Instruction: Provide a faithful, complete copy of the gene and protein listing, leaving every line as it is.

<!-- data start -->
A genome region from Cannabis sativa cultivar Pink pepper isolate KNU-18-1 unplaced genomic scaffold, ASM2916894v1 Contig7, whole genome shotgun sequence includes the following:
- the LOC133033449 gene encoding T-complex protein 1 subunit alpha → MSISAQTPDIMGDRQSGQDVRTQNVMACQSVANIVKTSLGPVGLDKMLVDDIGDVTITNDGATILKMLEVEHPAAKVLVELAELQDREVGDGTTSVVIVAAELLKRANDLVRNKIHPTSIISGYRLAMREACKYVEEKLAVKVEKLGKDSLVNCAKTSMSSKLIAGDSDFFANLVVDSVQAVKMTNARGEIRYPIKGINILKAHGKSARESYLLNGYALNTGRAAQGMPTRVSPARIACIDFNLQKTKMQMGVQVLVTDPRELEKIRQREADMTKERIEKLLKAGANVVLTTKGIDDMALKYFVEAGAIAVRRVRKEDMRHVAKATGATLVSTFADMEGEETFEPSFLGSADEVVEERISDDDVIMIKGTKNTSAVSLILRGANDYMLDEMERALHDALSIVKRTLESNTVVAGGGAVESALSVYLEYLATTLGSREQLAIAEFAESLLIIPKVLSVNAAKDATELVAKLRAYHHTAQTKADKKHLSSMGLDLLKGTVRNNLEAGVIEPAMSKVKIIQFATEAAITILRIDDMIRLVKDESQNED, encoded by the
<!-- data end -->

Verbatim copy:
A genome region from Cannabis sativa cultivar Pink pepper isolate KNU-18-1 unplaced genomic scaffold, ASM2916894v1 Contig7, whole genome shotgun sequence includes the following:
- the LOC133033449 gene encoding T-complex protein 1 subunit alpha → MSISAQTPDIMGDRQSGQDVRTQNVMACQSVANIVKTSLGPVGLDKMLVDDIGDVTITNDGATILKMLEVEHPAAKVLVELAELQDREVGDGTTSVVIVAAELLKRANDLVRNKIHPTSIISGYRLAMREACKYVEEKLAVKVEKLGKDSLVNCAKTSMSSKLIAGDSDFFANLVVDSVQAVKMTNARGEIRYPIKGINILKAHGKSARESYLLNGYALNTGRAAQGMPTRVSPARIACIDFNLQKTKMQMGVQVLVTDPRELEKIRQREADMTKERIEKLLKAGANVVLTTKGIDDMALKYFVEAGAIAVRRVRKEDMRHVAKATGATLVSTFADMEGEETFEPSFLGSADEVVEERISDDDVIMIKGTKNTSAVSLILRGANDYMLDEMERALHDALSIVKRTLESNTVVAGGGAVESALSVYLEYLATTLGSREQLAIAEFAESLLIIPKVLSVNAAKDATELVAKLRAYHHTAQTKADKKHLSSMGLDLLKGTVRNNLEAGVIEPAMSKVKIIQFATEAAITILRIDDMIRLVKDESQNED, encoded by the